Sunday, June 24, 2018


Senegal is a multi-ethnic country, and its music reflects that. During the time of French control, some Senegalese even thought of themselves as French rather than African.  However, after the Négritude movement took hold during the 1930s, many of the people began to promote their own African identity and Afrocentric culture. 

The instruments heard in Senegalese music are similar to instruments used in the cultures of West Africa. And like much of Africa, drumming plays an important role in their music. More specifically, they’re known for a type of drum called the sabar. The sabar drum is brought to us from the Serer people. Originally, it was used as a means of communication and could be heard from nearly 15 km (9.3 mi) away! And I thought marching bands were loud. Sheesh. Other drums include the nder and the tama drums. Of course singing has long been a prominent part of African music and grew out of the griot traditions.

One of the most notable features of Senegalese music and dance traditions is a type of dance known as the mbalax. Meaning “rhythm” in Wolof, this dance was developed during the 1970s in Senegal and the Gambia. Part of it is based on traditional Serer religious music, and part of it is based on rhythms and styles of the African diaspora: jazz, blues, rock, R&B, hip-hop, soul from the US; varieté from France; Congolese rumba and zouk from Africa; several Latin styles from the Caribbean and US. And since they wanted this to be their own urban dance, they chose to sing in Wolof instead of French. The musicians not only use traditional drums but electric instruments as well.

As far as current (more or less) musicians out there now, I came across a few. Probably most notably, rapper Akon is known on an international level. Although he was born in the US (in St Louis, MO), he spent several years of his childhood in Senegal. I bought his album Konvicted back when it first came out in 2006. I think he tends to mix hip-hop and a little bit of R&B along with some Afro-reggae styles as well.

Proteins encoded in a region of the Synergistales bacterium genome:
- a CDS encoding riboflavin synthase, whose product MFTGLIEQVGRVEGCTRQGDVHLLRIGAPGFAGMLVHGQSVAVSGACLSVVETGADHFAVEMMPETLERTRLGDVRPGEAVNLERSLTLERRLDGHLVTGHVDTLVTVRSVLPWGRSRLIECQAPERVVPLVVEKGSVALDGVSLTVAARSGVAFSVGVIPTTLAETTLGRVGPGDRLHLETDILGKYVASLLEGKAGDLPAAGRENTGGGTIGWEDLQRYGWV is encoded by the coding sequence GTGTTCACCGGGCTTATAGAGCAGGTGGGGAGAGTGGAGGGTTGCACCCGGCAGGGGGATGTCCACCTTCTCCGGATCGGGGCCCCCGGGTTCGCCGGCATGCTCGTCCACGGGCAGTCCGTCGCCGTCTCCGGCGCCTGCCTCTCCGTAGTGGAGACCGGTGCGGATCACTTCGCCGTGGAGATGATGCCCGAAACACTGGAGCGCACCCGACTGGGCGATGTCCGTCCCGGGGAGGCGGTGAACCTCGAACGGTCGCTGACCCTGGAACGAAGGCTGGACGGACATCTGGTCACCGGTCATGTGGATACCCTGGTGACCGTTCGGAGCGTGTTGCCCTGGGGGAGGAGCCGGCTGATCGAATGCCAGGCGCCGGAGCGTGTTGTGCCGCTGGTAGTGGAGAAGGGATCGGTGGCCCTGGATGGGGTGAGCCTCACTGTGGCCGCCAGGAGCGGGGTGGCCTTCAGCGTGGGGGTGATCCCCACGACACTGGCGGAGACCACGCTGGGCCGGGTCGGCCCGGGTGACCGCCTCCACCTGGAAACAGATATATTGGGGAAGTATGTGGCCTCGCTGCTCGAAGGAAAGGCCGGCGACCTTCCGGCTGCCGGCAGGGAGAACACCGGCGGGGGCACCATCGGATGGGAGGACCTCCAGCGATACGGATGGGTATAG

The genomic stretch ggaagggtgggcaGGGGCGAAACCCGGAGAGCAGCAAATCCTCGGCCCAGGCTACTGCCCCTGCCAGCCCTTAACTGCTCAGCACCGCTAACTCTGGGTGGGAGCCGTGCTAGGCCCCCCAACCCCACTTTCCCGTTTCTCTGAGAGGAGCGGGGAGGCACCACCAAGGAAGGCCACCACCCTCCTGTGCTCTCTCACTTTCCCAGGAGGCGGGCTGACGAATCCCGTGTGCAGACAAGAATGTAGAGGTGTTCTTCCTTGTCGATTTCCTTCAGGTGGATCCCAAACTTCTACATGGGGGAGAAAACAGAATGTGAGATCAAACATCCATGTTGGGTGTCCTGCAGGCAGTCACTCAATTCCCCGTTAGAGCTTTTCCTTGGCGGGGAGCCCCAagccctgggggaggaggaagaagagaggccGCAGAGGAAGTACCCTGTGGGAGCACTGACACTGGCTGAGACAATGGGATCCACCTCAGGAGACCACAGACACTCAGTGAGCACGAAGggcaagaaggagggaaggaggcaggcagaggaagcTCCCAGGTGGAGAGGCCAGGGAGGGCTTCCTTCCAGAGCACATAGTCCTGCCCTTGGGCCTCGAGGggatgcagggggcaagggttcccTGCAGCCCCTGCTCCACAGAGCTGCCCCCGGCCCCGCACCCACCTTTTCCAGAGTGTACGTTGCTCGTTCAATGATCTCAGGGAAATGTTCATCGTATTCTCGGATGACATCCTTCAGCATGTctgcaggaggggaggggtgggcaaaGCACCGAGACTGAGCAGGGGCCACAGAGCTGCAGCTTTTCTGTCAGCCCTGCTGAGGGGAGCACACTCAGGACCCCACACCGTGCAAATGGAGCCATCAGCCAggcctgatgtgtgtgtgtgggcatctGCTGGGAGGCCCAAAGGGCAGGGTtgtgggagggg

I also found an excellent collaboration between an English blues musician Ramon Goose and a Senegalese griot named Diabel Cissokho. Together, they created Mansana Blues, an album that merges African blues with more Senegalese and West African rhythms and musical traditions. There were times when I heard some of the musical influences from northern Africa, with more Arabian flavors mixed in. It’s an excellent album.

And then I found a rapper who goes by the name MC Solaar. He’s got more of the same dramatic orchestral sound that I love. He reminds me of the French-Congolese rapper Youssoupha, whose mother is actually Senegalese (and I have two of his albums). I really like his stuff. I might get some later on.

I also listened to the band Positive Black Soul. They are more of an Afro-reggae group, but with definite West African rhythms. However, there are also tracks that have more of a dance feel. Daara J is another musician whose music generally almost falls into the same category, but they utilize more hip-hop and Latin styles into their music (they sometimes remind me of the Cuban group Orishas).

Wagëblë is another rap group I sampled. Although the lyrics sound harder (even though I don’t know exactly what they’re talking about), the music behind it tends to use a lot of piano and strings – I really like what I listened to.

Talking about Senegalese music would be remiss if I didn’t mention Youssou N’Dour. Not only is he an accomplished musician, he also served as the Minister of Tourism for Senegal as well as working with many organizations promoting human rights and other social issues. His music draws on many of the rhythms and sounds of Senegal, using traditional instruments along with modern ones. And he borrows many of the Latin styles, soul, jazz, and hip-hop in his music. Baaba Maal is another famous musician, known for his ability to play guitar, percussion, and singing. He mainly sings in Pulaar.

Up next: the food

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